Florida’s Lemon Law provides protection for individuals who purchase vehicles and encounter manufacturing or repair difficulties. Under Florida’s Lemon Law, purchasing a used or preowned vehicle means that the owner bought car "as is". People who buy used cars “as is” are advised to have an independent mechanic inspect the vehicle before they finalize it to make sure that it is a quality purchase.
Florida’s Lemon Law was enacted to protect those who purchased new vehicles that need continuous repairs. There are several myths about Florida’s Lemon Law, many of which are simply untrue. In this article, we’ll discuss some of the most common myths about Florida’s Lemon Law to see which, if any, are true.
Buying a new car can be fun, but that fun comes to a screeching halt the moment you find out you have a lemon. Unfortunately, no matter how hard manufacturers’ work or how trustworthy vehicle factories, some cars are made with imperfections. The state of Florida sells an average of 511,500 cars annually.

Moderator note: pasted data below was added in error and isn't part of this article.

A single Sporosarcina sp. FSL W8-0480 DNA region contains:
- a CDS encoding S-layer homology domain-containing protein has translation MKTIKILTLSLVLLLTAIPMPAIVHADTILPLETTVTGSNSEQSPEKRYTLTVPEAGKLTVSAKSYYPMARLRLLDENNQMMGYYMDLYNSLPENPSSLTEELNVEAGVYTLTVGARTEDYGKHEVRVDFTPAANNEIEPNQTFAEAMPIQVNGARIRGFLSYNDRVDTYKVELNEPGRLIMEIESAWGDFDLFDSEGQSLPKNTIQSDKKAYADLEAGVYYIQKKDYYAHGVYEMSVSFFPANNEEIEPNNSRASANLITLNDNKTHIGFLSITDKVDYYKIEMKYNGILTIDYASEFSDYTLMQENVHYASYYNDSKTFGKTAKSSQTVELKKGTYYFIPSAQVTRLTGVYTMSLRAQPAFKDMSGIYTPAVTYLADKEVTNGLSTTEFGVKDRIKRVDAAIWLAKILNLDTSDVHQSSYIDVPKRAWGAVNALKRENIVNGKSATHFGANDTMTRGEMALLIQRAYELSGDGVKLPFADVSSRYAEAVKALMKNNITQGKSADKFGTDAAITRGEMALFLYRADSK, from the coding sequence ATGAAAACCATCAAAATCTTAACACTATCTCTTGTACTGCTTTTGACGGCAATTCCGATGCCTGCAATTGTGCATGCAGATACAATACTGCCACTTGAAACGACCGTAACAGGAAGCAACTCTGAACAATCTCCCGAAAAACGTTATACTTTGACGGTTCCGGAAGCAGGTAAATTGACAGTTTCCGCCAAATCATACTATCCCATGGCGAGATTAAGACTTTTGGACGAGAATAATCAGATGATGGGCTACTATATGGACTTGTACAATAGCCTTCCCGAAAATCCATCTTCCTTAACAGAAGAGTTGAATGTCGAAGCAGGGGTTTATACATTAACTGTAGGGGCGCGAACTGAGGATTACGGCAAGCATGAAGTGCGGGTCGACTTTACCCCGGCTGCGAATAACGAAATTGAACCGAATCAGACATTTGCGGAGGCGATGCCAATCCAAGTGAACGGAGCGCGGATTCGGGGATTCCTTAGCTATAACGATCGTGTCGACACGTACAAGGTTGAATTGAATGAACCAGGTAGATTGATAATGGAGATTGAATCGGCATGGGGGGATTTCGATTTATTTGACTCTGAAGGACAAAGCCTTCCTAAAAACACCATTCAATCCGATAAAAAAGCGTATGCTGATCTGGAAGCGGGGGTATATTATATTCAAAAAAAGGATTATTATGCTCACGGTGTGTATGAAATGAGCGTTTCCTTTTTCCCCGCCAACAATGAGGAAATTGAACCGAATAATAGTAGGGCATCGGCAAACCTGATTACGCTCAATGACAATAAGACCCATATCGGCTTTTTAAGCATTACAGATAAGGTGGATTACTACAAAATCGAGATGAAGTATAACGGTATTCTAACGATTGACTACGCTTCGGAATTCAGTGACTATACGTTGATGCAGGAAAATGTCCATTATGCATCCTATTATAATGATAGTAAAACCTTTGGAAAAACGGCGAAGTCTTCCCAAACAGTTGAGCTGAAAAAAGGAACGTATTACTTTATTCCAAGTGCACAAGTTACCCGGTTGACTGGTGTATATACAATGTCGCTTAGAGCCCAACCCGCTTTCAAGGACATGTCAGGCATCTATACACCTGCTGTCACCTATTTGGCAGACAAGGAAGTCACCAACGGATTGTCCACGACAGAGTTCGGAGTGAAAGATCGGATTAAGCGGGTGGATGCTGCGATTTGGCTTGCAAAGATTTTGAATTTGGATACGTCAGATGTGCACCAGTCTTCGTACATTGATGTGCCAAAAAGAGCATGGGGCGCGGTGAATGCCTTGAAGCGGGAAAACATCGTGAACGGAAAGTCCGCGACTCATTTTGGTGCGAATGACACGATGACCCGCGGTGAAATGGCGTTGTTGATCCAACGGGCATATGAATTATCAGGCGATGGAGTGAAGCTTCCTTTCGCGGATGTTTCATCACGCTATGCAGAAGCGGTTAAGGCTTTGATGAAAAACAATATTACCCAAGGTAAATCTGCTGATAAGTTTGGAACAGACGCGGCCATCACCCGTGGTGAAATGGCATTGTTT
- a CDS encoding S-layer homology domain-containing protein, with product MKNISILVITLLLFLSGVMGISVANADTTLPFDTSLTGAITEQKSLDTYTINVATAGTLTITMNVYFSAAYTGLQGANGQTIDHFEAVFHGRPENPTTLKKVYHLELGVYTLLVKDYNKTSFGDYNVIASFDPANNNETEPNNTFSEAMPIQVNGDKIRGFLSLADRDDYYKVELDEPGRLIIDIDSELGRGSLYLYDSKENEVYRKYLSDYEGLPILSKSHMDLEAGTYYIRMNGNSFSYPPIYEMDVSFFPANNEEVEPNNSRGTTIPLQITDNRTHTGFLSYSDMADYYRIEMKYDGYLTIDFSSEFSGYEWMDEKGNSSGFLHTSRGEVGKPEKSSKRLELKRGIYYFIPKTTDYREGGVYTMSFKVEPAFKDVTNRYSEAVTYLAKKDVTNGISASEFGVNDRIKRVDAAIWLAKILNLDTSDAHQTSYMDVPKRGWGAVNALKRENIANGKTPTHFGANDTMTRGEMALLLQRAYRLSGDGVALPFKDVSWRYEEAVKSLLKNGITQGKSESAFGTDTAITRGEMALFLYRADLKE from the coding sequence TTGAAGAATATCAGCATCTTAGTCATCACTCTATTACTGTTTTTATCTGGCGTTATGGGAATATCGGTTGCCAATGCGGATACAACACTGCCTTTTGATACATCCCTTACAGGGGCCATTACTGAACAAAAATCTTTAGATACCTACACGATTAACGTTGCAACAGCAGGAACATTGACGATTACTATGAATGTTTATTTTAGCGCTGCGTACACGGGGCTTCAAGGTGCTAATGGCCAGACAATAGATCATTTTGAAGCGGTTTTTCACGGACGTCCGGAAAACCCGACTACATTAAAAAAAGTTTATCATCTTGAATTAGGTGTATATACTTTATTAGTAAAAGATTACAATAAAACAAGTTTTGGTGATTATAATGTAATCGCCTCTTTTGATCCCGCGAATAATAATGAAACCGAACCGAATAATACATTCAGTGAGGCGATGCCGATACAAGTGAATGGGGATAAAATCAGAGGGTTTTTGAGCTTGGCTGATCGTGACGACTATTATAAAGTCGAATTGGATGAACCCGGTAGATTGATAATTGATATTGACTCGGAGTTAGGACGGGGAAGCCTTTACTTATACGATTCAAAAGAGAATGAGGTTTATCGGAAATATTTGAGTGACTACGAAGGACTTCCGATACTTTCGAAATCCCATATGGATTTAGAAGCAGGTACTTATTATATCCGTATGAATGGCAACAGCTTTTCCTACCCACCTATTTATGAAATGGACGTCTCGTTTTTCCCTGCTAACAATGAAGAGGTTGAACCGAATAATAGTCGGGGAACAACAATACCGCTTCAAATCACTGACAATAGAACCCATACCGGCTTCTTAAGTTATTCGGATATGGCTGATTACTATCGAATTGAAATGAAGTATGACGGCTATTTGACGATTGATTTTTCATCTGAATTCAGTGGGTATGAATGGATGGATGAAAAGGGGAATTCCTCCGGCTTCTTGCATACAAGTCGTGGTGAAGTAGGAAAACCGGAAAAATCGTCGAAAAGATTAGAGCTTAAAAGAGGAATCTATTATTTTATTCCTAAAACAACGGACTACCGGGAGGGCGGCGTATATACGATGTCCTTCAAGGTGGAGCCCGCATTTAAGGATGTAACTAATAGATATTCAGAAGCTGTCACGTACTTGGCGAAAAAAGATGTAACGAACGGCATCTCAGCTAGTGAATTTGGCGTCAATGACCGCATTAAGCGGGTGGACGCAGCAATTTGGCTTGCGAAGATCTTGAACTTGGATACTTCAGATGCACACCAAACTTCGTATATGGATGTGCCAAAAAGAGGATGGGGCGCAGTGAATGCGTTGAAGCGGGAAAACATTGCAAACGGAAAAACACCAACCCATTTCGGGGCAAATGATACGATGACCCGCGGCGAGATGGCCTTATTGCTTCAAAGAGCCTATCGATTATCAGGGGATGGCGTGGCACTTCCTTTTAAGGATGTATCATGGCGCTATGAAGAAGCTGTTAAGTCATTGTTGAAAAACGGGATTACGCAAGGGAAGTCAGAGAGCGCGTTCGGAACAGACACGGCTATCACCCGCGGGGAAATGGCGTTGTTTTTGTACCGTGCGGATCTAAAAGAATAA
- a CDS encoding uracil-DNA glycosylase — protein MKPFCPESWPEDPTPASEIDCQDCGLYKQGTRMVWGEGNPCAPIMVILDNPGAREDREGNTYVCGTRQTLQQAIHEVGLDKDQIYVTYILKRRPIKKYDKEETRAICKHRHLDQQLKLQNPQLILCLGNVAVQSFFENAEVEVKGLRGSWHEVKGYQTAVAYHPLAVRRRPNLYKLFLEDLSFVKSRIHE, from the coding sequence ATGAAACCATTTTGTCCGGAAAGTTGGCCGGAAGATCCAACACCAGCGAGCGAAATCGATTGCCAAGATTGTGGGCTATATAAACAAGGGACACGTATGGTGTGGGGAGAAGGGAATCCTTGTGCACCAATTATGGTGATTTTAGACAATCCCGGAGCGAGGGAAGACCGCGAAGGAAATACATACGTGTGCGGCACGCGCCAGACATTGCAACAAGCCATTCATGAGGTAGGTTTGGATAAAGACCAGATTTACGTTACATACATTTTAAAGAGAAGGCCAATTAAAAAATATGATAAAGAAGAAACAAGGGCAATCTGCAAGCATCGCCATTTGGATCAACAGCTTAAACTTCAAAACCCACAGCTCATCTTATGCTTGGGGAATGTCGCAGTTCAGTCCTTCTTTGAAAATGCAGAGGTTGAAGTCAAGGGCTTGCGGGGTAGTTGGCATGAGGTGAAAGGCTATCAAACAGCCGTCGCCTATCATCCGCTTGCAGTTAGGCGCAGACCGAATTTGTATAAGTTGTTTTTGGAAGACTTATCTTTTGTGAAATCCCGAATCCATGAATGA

If you own a new car in Florida that is constantly breaking down, you may be eligible for a buyback or vehicle replacement. New cars and vehicles purchased in the state of Florida that qualify as lemons can be returned for either reimbursement or replacement by the manufacturer/dealer.
While the Florida Lemon Law has several different aspects and a number of important factors, many of them can be difficult to understand. With so much legal jargon, Florida’s lemon law can seem overwhelming and confusing.
Do you own a vehicle that constantly needs servicing? Do you find yourself taking your car to the shop again and again for the same problems? If you purchased a new car in Florida, the Florida lemon law could help you get a buyback or vehicle replacement.